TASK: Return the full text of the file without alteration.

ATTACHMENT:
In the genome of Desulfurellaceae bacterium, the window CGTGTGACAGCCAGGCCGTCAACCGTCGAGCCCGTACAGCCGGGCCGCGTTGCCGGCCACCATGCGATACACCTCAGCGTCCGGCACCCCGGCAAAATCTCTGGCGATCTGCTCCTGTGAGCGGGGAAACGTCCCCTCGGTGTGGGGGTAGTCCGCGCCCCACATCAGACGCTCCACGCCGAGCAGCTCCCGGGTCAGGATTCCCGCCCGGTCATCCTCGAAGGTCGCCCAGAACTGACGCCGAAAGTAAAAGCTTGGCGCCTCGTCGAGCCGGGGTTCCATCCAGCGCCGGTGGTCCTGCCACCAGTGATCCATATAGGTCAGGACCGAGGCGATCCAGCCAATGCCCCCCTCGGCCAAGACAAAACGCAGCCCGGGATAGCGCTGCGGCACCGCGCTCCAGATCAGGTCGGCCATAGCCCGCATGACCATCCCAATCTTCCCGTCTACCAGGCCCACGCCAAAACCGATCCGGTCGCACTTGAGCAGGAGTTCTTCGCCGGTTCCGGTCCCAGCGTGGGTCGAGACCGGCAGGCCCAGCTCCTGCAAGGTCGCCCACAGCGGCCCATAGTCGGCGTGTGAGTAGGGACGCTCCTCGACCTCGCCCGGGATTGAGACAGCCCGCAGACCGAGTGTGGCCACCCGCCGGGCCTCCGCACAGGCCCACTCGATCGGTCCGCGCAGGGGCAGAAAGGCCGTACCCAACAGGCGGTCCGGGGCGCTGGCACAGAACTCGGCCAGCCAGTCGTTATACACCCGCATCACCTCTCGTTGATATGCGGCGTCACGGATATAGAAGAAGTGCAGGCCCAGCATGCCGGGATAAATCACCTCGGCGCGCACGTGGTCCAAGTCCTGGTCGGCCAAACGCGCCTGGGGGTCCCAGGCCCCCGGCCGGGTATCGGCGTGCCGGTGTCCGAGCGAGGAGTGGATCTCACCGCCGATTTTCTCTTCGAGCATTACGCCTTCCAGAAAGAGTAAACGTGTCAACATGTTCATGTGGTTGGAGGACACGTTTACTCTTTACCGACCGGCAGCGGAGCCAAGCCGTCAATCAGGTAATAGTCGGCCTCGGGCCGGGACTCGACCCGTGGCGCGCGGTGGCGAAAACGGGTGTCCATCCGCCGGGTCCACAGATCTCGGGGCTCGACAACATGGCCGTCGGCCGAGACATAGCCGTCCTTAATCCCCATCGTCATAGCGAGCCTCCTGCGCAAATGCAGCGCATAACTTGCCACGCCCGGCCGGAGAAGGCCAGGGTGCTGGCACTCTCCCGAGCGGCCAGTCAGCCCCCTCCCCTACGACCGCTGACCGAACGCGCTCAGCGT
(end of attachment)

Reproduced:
In the genome of Desulfurellaceae bacterium, the window CGTGTGACAGCCAGGCCGTCAACCGTCGAGCCCGTACAGCCGGGCCGCGTTGCCGGCCACCATGCGATACACCTCAGCGTCCGGCACCCCGGCAAAATCTCTGGCGATCTGCTCCTGTGAGCGGGGAAACGTCCCCTCGGTGTGGGGGTAGTCCGCGCCCCACATCAGACGCTCCACGCCGAGCAGCTCCCGGGTCAGGATTCCCGCCCGGTCATCCTCGAAGGTCGCCCAGAACTGACGCCGAAAGTAAAAGCTTGGCGCCTCGTCGAGCCGGGGTTCCATCCAGCGCCGGTGGTCCTGCCACCAGTGATCCATATAGGTCAGGACCGAGGCGATCCAGCCAATGCCCCCCTCGGCCAAGACAAAACGCAGCCCGGGATAGCGCTGCGGCACCGCGCTCCAGATCAGGTCGGCCATAGCCCGCATGACCATCCCAATCTTCCCGTCTACCAGGCCCACGCCAAAACCGATCCGGTCGCACTTGAGCAGGAGTTCTTCGCCGGTTCCGGTCCCAGCGTGGGTCGAGACCGGCAGGCCCAGCTCCTGCAAGGTCGCCCACAGCGGCCCATAGTCGGCGTGTGAGTAGGGACGCTCCTCGACCTCGCCCGGGATTGAGACAGCCCGCAGACCGAGTGTGGCCACCCGCCGGGCCTCCGCACAGGCCCACTCGATCGGTCCGCGCAGGGGCAGAAAGGCCGTACCCAACAGGCGGTCCGGGGCGCTGGCACAGAACTCGGCCAGCCAGTCGTTATACACCCGCATCACCTCTCGTTGATATGCGGCGTCACGGATATAGAAGAAGTGCAGGCCCAGCATGCCGGGATAAATCACCTCGGCGCGCACGTGGTCCAAGTCCTGGTCGGCCAAACGCGCCTGGGGGTCCCAGGCCCCCGGCCGGGTATCGGCGTGCCGGTGTCCGAGCGAGGAGTGGATCTCACCGCCGATTTTCTCTTCGAGCATTACGCCTTCCAGAAAGAGTAAACGTGTCAACATGTTCATGTGGTTGGAGGACACGTTTACTCTTTACCGACCGGCAGCGGAGCCAAGCCGTCAATCAGGTAATAGTCGGCCTCGGGCCGGGACTCGACCCGTGGCGCGCGGTGGCGAAAACGGGTGTCCATCCGCCGGGTCCACAGATCTCGGGGCTCGACAACATGGCCGTCGGCCGAGACATAGCCGTCCTTAATCCCCATCGTCATAGCGAGCCTCCTGCGCAAATGCAGCGCATAACTTGCCACGCCCGGCCGGAGAAGGCCAGGGTGCTGGCACTCTCCCGAGCGGCCAGTCAGCCCCCTCCCCTACGACCGCTGACCGAACGCGCTCAGCGT